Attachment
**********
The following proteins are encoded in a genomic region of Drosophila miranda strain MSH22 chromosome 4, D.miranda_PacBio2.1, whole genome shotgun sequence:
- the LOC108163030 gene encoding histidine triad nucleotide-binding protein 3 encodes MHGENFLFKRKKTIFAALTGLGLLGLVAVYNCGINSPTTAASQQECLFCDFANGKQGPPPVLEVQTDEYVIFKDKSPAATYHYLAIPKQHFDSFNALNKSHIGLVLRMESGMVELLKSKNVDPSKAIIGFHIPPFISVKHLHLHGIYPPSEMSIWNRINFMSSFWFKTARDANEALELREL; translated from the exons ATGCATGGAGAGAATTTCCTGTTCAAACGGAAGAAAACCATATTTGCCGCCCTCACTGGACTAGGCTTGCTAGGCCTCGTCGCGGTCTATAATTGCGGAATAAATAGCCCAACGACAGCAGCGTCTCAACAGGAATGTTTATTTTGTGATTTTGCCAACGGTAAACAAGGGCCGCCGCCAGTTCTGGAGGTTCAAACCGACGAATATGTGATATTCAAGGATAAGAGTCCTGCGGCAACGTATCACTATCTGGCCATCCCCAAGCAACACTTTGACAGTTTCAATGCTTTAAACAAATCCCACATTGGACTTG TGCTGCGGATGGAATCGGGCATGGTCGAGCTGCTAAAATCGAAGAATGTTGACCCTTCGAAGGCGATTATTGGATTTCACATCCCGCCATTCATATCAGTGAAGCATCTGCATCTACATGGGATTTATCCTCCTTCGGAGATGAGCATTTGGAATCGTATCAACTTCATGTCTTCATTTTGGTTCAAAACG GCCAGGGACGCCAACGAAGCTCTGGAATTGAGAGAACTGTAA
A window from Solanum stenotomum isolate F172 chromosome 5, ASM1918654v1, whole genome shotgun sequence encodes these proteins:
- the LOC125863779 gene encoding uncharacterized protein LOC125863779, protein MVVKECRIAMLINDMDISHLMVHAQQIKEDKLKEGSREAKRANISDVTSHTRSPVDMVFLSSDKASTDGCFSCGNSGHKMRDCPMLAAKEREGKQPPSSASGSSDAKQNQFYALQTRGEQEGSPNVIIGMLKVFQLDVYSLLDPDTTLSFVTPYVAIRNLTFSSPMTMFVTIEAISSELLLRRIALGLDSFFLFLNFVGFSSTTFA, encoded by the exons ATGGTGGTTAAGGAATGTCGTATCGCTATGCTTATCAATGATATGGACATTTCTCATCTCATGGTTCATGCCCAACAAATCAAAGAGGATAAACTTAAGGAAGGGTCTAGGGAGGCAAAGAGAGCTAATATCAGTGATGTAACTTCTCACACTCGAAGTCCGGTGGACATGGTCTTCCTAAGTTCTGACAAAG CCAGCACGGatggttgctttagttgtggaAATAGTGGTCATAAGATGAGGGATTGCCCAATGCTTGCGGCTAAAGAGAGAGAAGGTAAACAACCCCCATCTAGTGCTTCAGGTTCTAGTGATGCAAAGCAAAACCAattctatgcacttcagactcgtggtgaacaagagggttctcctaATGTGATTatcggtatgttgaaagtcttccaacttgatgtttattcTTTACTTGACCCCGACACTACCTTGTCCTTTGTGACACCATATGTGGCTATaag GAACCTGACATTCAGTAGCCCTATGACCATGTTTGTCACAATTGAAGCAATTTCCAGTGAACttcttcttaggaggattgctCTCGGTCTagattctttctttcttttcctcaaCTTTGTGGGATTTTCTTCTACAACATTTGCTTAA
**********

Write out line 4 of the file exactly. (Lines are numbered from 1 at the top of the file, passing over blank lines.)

- the LOC125863779 gene encoding uncharacterized protein LOC125863779, protein MVVKECRIAMLINDMDISHLMVHAQQIKEDKLKEGSREAKRANISDVTSHTRSPVDMVFLSSDKASTDGCFSCGNSGHKMRDCPMLAAKEREGKQPPSSASGSSDAKQNQFYALQTRGEQEGSPNVIIGMLKVFQLDVYSLLDPDTTLSFVTPYVAIRNLTFSSPMTMFVTIEAISSELLLRRIALGLDSFFLFLNFVGFSSTTFA, encoded by the exons ATGGTGGTTAAGGAATGTCGTATCGCTATGCTTATCAATGATATGGACATTTCTCATCTCATGGTTCATGCCCAACAAATCAAAGAGGATAAACTTAAGGAAGGGTCTAGGGAGGCAAAGAGAGCTAATATCAGTGATGTAACTTCTCACACTCGAAGTCCGGTGGACATGGTCTTCCTAAGTTCTGACAAAG CCAGCACGGatggttgctttagttgtggaAATAGTGGTCATAAGATGAGGGATTGCCCAATGCTTGCGGCTAAAGAGAGAGAAGGTAAACAACCCCCATCTAGTGCTTCAGGTTCTAGTGATGCAAAGCAAAACCAattctatgcacttcagactcgtggtgaacaagagggttctcctaATGTGATTatcggtatgttgaaagtcttccaacttgatgtttattcTTTACTTGACCCCGACACTACCTTGTCCTTTGTGACACCATATGTGGCTATaag GAACCTGACATTCAGTAGCCCTATGACCATGTTTGTCACAATTGAAGCAATTTCCAGTGAACttcttcttaggaggattgctCTCGGTCTagattctttctttcttttcctcaaCTTTGTGGGATTTTCTTCTACAACATTTGCTTAA